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  1. #1
    Gold Member
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    Sonoma County, CA
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    New Holland TC45DA, New Holland TC18

    Default Subsoiler Advice

    I have a TC45DA with hydro and filled wheels. What is the maximize size single blade subsoiler my tractor can reasonably handle? Any advice regarding makes/models?

  2. #2
    Super Member flusher's Avatar
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    Sacramento
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    Sold the farm, sold the tractors, moved back to the city

    Default Re: Subsoiler Advice

    Quote Originally Posted by Riddler View Post
    I have a TC45DA with hydro and filled wheels. What is the maximize size single blade subsoiler my tractor can reasonably handle? Any advice regarding makes/models?
    Check out these Bisons

    Beaver Valley Supply Company - Bison Subsoilers

    The SVH-1 at $595 looks like a match to your tractor.

    Don't know how the soil is over in Sonoma Co, but here in the North Sac Valley it's dry as a bone. I don't think my Mahindra 5525 (54 hp engine, 45 hp pto, maybe 40 hp on the drawbar, 2WD) could pull that single shank Bison at 18" depth in this soil.

  3. #3
    Veteran Member kthompson's Avatar
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    Default Re: Subsoiler Advice

    Riddler, per their specs they say you need 40 hp for the single shank. From my own experience you may be able to handle two shanks but not three. This depends on the dirt you are in. If you want to be sure you will have plenty of power to make a single pass all the time, stick with the single shank. I farm some land that had not been subsoiled in years. First time my 68 hp could not handle two shanks in places. I had to raise lift and run one shank in previous grove. Each time that ground has been subsoiled it has gotten easier. Then I have some sandier soil I could pull four in but the reason is no hard pan. Depending on the area you are in you may find plenty of single shank or double shank subsoilers just sitting in favor of multi row units. If there are larger farmers around ask around. May not be the curve shank but they will shatter the hardpan. Check on parts before you buy old plows. If you are doing this for crop use it makes a difference for me. This year my corn sure did better in dry weather than the field right across a hedge row. Difference of one week in planting and I subsoiled and he did not. kt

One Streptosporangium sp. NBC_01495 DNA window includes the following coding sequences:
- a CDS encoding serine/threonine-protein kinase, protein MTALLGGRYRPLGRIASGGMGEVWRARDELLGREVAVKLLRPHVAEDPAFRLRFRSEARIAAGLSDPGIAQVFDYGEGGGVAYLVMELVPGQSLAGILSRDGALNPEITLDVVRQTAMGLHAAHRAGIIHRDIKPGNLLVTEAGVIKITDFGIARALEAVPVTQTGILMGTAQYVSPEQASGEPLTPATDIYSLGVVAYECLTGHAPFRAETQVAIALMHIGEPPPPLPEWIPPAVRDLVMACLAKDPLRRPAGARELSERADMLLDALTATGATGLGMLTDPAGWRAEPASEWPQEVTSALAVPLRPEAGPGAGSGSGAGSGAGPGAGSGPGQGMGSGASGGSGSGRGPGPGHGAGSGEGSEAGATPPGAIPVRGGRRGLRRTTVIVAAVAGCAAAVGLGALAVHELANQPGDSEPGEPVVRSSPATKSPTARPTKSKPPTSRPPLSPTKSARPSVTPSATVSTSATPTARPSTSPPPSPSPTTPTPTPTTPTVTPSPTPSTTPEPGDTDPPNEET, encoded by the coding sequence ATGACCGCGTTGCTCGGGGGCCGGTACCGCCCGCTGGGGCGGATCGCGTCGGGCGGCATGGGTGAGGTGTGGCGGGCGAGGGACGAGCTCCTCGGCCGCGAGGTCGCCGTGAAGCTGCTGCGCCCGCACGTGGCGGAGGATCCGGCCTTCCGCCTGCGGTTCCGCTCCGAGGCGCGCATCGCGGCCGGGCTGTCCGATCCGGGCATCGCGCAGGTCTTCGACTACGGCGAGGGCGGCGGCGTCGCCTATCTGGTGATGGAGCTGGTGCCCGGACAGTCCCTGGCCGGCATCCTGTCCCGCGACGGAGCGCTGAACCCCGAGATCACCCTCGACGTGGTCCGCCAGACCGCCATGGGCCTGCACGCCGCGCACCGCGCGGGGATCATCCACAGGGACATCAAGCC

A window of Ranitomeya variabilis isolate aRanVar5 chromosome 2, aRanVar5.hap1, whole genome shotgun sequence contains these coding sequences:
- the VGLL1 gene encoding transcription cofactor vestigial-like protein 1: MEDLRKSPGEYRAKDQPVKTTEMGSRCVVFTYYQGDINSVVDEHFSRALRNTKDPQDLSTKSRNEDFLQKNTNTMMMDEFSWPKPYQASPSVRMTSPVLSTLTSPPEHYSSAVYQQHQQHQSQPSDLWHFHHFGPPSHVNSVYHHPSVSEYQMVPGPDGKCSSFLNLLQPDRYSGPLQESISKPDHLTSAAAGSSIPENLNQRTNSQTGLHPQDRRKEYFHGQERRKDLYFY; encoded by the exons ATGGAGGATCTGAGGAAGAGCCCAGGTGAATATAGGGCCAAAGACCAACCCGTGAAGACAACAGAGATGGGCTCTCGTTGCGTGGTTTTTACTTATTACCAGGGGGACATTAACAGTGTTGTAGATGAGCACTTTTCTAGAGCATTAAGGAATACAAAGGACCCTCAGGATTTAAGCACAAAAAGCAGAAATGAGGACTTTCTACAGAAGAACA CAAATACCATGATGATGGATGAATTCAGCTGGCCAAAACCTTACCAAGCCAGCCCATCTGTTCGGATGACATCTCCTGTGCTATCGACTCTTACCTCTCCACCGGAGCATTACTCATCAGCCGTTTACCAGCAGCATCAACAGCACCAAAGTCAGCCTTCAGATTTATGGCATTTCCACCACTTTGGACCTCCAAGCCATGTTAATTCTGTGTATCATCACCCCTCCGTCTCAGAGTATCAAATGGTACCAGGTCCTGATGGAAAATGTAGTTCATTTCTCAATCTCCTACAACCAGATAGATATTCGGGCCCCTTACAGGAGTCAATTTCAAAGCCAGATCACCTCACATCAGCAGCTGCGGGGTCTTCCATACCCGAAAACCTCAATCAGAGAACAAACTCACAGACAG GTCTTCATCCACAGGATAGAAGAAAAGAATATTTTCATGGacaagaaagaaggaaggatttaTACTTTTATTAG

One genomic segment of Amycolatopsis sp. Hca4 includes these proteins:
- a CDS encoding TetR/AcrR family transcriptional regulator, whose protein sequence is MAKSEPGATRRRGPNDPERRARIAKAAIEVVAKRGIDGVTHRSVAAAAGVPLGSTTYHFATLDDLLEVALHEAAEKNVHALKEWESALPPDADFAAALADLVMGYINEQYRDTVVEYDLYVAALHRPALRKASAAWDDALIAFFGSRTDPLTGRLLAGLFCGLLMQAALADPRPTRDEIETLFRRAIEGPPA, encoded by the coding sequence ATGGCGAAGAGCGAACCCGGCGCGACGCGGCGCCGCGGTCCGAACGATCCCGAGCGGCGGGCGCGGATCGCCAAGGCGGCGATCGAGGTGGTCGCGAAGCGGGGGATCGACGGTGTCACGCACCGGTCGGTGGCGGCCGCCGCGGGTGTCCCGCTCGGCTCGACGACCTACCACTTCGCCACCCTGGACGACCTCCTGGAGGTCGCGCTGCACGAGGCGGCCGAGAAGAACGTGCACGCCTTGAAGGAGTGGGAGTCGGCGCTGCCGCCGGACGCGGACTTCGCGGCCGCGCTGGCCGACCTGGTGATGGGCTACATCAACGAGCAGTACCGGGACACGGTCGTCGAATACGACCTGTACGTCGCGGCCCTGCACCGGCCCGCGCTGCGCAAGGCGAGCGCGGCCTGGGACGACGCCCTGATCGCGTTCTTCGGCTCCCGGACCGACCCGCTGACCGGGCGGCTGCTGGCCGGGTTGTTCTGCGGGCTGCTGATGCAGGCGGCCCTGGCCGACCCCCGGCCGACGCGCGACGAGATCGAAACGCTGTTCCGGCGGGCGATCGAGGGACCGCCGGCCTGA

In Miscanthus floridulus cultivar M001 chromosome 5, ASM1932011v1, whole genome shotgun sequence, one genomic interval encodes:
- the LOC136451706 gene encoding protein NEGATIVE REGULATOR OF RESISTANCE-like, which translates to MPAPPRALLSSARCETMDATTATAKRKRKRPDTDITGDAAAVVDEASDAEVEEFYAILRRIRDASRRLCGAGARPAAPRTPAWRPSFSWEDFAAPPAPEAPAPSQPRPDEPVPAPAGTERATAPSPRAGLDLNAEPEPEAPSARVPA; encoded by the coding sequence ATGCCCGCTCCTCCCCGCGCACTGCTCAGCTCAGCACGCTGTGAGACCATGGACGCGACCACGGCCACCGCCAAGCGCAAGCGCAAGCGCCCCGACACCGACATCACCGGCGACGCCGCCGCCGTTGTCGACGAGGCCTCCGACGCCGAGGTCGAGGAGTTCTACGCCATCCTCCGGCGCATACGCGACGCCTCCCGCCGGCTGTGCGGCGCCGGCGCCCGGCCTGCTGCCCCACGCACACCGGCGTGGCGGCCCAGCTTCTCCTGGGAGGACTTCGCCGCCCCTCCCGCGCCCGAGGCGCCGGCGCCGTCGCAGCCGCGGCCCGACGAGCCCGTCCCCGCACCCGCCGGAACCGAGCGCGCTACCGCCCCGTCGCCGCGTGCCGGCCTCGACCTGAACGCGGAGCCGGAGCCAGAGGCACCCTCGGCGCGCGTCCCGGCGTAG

4. #4
    Gold Member
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    New Holland TC45DA, New Holland TC18

    Default Re: Subsoiler Advice

    Thanks for the input. The areas I want to subsoil are relatively confined (i.e., a quarter to half an acre, vine rows, garden areas around the house, etc.). If I encounter a large area, I will rent the appropriate equipment or contract the job out. Hence, a single shank seems appropriate.

    The ground is indeed bone dry this time of year. If my tractor right now can't handle the implement I buy, I can certainly defer my subsoiling until late Spring, when the surface dries out but the subsoil is still full of moisture. Also, it sounds like I can get the job done now, despite the less than optimum conditions, if I amwilling to make mulitiple passes along the same line, lowering the shank a little more each time.

    That said, should I only consider subsoilers with an 18" shank?

  5. #5
    Platinum Member
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    Northern Alabama
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    2012 Kioti DK45SE, 1994 JD LX176

    Default Re: Subsoiler Advice

    I would recommend you dig a hole or a trench and measure to the bottom of your hardpan. That plus the geometry on your three point hitch should give you a pretty good idea what size subsoiler to get. The specs for that size subsoiler should tell you about how much horsepower you will need to pull it.

  6. #6
    Veteran Member kthompson's Avatar
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    Default Re: Subsoiler Advice

    GreenW gave you great advice on checking the depth of the hardpan. One thing I don't like about a single shank subsoiler (unless you are able to shift it form the center of your tractor), you may find yourself running back over it or near enough to loose some of the benefit on your next pass. For my nickle rather subsoil in drier dirt so it does crack it and not make a muddy trench that seems to sort of seal itself with it's own mud. The part that surprised me the most was the wet dirt had the worst hardpan. kt

  7. #7
    Gold Member
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    Default Re: Subsoiler Advice